Christians, churches are directed to Acts to learn about the early Christian movement and what how it relates today. We rightly are often awed by the explosive growth of the early Christianity community (3000 added in one day). We see the miracles of healing, of deliverance from dangerous situations and other exciting happenings. But there is something else which we might miss.

During my daily reading in Acts one day, something caught my attention: “Paul sent for the disciples and, after encouraging them, said good-by.” I wondered—“encouraging them…?” As I skimmed Acts (14:22; 15:41; 16:5; 16:40; 18:23; 20:1-2, 12, 32; 27:22, 36; 28:15), it became like a refrain—“encouraged,” “strengthened.” One of the prominent disciples was Barnabas meaning “son of encouragement” (4:36).

Then I remembered the Great Commission: “Make disciples…I’m with you.” And finally a light went on. Encouragement of his people is a priority for God. Having pastored a church, I’m well acquainted with the Sunday/Monday syndrome—a spiritual high followed by a letdown. There’s also the wear and tear of the battle. But the Psalmist declares “The Lord is close to the broken-hearted and saves those who are crushed in spirit” (Psalm 34:18).

But encouragement is also about helping a person toward a goal. It is to assist one for effectiveness and achievement. Jesus promises a helper (paraclete=one who stands along side to help), the Holy Spirit to his disciples. Years ago Iowa was beaten by Duke in the NCAA basketball tournament. I remember the Iowa players’ reaction after the game. Of the Duke players they said, “They’re always encouraging each other.”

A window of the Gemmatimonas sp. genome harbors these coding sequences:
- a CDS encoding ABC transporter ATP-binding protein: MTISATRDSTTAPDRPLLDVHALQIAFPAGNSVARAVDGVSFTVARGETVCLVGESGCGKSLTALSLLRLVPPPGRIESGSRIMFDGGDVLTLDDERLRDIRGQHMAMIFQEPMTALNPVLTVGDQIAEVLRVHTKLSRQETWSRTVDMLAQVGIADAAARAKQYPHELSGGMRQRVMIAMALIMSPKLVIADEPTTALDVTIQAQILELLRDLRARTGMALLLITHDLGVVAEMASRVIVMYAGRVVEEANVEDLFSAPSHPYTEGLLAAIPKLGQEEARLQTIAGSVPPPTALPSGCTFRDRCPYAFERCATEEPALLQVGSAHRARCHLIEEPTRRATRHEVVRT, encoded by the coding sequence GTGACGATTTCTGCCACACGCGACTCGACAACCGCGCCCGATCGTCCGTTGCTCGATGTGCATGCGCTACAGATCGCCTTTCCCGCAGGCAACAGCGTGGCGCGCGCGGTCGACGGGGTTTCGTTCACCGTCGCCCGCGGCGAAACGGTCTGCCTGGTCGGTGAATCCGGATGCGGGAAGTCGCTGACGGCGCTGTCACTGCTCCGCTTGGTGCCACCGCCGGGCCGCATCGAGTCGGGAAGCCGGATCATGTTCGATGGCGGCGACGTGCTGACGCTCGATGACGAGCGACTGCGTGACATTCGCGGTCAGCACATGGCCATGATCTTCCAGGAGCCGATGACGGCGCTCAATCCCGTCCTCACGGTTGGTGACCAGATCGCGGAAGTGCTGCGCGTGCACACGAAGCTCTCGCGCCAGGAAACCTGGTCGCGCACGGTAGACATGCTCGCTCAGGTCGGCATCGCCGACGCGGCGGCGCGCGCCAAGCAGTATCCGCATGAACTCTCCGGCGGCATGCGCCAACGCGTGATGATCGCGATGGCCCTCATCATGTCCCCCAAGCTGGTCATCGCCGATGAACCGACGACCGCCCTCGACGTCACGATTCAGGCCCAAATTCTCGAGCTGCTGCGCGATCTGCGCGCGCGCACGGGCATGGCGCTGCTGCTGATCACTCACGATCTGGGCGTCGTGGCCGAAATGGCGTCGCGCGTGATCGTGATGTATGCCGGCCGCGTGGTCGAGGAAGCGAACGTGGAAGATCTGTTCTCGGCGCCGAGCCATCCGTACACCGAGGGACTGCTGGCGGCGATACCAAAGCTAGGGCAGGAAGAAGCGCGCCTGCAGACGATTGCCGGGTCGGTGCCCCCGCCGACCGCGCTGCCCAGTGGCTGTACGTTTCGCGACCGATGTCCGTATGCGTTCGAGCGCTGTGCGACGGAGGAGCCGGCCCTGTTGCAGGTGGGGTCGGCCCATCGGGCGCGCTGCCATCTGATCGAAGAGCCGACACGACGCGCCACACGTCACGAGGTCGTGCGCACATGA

Encouragement is a key element in discipleship, both being and making. We tend to lose sight of this element, perhaps in the excitement of evangelism and new people coming into the church in Acts. Later, as the apostles return to places where many have come to follow Jesus, their ministry to those Christians is encouragement.

God’s method of encouragement is that human beings filled with His Spirit, stand with one another to encourage and strengthen. We are directed to “encourage one another daily” (Hebrews 3:13).

Bothers/Sisters God has made provision for Monday morning, for the discouragement that lurks around the corner, for the draining effect of the battle. It is encouragement. That is the primary ministry that we are to have to one another. Any consideration of the way we shape our lives together must keep that in focus.

Encouraged To Be Disciples

Paul sent for the disciples and, after encouraging them, said goodbye. -Acts 20:1(NIV)

Some years ago, I attended a conference at Asbury Theological Seminary.  I don’t know if the conference leaders had consulted with one another or not.  But there was a recurring theme that I didn’t really notice at first.

After the week was over and I returned to the church where I was pastor.  And on Monday morning I met the jarring reality of everyday life—Council Meeting, etc. It was a typical Sunday/Monday morning syndrome of pastoral life.

It “so happened” (God’s work) my daily reading was in the book of Acts.  And one day something caught my attention: “Paul sent for the disciples and, after encouraging them, said good-by…”

Something started to stir—first, just a little bubble.  I’m dense, but God is equal to the task!  Without me knowing it, for two weeks God had been putting something together.  The recurring theme—encouraged, strengthened, Barnabus (Son of encouragement?).   And then I remembered Jesus’ charge to His disciples, what we call “The Great Commission”: “Make disciples.”  But it was the final words: “I’m with you,” which brought it together.

Encouragement of his people is a priority for God.  He knows about the Sunday/Monday morning syndrome, the wear and tear of the battle, the discouragement brought by the deceitfulness of sin, the failures of our weakness. 

            The Lord is close to the broken-hearted and saves those who are crushed in spirit  (Psalm 34:18)

            Encouragement is also a key element in discipleship, both in the being and the making.  We tend to loose sight of this element, perhaps in the excitement of new people coming into the church.  But later, as the apostles return from their missions, their ministry to the Christians is encouragement.